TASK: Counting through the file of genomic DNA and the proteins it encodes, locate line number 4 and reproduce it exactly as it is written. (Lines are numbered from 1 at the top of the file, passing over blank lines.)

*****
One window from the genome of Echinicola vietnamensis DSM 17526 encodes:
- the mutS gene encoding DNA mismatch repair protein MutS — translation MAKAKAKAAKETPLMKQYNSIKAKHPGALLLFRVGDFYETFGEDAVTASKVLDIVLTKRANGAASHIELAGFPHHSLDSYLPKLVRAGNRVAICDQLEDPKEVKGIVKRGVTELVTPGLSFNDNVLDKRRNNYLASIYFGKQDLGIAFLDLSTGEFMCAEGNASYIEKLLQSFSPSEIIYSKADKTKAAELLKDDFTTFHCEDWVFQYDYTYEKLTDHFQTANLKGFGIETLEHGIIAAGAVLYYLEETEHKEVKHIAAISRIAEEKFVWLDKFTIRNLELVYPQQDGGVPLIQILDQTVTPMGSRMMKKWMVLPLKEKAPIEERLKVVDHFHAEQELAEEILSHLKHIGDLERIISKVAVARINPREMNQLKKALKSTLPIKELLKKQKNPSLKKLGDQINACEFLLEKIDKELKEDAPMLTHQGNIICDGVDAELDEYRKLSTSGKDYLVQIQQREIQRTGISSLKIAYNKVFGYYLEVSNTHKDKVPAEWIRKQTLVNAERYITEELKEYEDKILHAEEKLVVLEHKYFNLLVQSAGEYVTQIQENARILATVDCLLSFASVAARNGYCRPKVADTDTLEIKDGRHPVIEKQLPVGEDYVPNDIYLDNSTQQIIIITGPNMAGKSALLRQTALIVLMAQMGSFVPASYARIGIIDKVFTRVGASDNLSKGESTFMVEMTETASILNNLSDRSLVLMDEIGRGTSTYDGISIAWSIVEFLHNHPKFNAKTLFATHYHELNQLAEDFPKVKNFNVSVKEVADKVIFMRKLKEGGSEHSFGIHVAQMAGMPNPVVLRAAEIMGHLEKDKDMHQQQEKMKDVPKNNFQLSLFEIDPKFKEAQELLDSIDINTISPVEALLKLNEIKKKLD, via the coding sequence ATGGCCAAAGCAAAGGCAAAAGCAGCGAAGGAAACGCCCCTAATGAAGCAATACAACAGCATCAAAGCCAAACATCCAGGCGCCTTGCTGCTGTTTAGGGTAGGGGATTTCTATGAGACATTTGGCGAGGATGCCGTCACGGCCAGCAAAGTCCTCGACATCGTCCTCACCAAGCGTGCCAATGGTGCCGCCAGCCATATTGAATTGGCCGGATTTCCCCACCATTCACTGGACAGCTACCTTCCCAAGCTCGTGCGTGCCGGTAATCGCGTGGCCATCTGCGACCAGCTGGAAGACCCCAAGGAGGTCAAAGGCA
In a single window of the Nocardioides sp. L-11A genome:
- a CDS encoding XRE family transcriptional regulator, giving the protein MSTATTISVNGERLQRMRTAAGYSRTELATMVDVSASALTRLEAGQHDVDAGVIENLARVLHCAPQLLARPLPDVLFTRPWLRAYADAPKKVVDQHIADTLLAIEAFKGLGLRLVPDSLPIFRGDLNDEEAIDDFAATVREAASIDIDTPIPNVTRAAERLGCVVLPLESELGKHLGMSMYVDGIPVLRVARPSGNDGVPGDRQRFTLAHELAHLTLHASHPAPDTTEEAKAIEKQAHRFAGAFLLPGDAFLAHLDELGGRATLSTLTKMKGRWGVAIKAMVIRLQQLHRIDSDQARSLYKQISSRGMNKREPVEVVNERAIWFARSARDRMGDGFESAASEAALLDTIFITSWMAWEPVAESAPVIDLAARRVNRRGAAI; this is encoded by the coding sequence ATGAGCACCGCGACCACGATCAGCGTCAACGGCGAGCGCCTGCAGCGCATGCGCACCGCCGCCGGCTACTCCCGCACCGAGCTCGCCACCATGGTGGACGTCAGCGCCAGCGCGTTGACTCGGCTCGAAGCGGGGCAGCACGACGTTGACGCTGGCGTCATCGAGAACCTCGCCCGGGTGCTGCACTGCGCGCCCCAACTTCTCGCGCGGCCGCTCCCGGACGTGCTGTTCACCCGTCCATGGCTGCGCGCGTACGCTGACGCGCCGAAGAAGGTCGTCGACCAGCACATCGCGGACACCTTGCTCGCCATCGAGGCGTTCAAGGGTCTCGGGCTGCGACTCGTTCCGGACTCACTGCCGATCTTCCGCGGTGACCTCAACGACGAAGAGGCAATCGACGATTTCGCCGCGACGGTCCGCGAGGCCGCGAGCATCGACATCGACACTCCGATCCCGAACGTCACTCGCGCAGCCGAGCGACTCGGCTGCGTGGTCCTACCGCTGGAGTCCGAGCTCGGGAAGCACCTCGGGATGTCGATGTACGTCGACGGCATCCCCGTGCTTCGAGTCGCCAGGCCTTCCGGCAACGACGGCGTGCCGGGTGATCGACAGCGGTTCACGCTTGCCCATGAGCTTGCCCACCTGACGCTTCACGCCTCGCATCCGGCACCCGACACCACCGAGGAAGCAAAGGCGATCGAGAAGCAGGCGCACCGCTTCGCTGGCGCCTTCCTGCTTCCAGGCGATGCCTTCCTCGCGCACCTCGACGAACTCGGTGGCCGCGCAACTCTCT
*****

- a CDS encoding XRE family transcriptional regulator, giving the protein MSTATTISVNGERLQRMRTAAGYSRTELATMVDVSASALTRLEAGQHDVDAGVIENLARVLHCAPQLLARPLPDVLFTRPWLRAYADAPKKVVDQHIADTLLAIEAFKGLGLRLVPDSLPIFRGDLNDEEAIDDFAATVREAASIDIDTPIPNVTRAAERLGCVVLPLESELGKHLGMSMYVDGIPVLRVARPSGNDGVPGDRQRFTLAHELAHLTLHASHPAPDTTEEAKAIEKQAHRFAGAFLLPGDAFLAHLDELGGRATLSTLTKMKGRWGVAIKAMVIRLQQLHRIDSDQARSLYKQISSRGMNKREPVEVVNERAIWFARSARDRMGDGFESAASEAALLDTIFITSWMAWEPVAESAPVIDLAARRVNRRGAAI; this is encoded by the coding sequence ATGAGCACCGCGACCACGATCAGCGTCAACGGCGAGCGCCTGCAGCGCATGCGCACCGCCGCCGGCTACTCCCGCACCGAGCTCGCCACCATGGTGGACGTCAGCGCCAGCGCGTTGACTCGGCTCGAAGCGGGGCAGCACGACGTTGACGCTGGCGTCATCGAGAACCTCGCCCGGGTGCTGCACTGCGCGCCCCAACTTCTCGCGCGGCCGCTCCCGGACGTGCTGTTCACCCGTCCATGGCTGCGCGCGTACGCTGACGCGCCGAAGAAGGTCGTCGACCAGCACATCGCGGACACCTTGCTCGCCATCGAGGCGTTCAAGGGTCTCGGGCTGCGACTCGTTCCGGACTCACTGCCGATCTTCCGCGGTGACCTCAACGACGAAGAGGCAATCGACGATTTCGCCGCGACGGTCCGCGAGGCCGCGAGCATCGACATCGACACTCCGATCCCGAACGTCACTCGCGCAGCCGAGCGACTCGGCTGCGTGGTCCTACCGCTGGAGTCCGAGCTCGGGAAGCACCTCGGGATGTCGATGTACGTCGACGGCATCCCCGTGCTTCGAGTCGCCAGGCCTTCCGGCAACGACGGCGTGCCGGGTGATCGACAGCGGTTCACGCTTGCCCATGAGCTTGCCCACCTGACGCTTCACGCCTCGCATCCGGCACCCGACACCACCGAGGAAGCAAAGGCGATCGAGAAGCAGGCGCACCGCTTCGCTGGCGCCTTCCTGCTTCCAGGCGATGCCTTCCTCGCGCACCTCGACGAACTCGGTGGCCGCGCAACTCTCT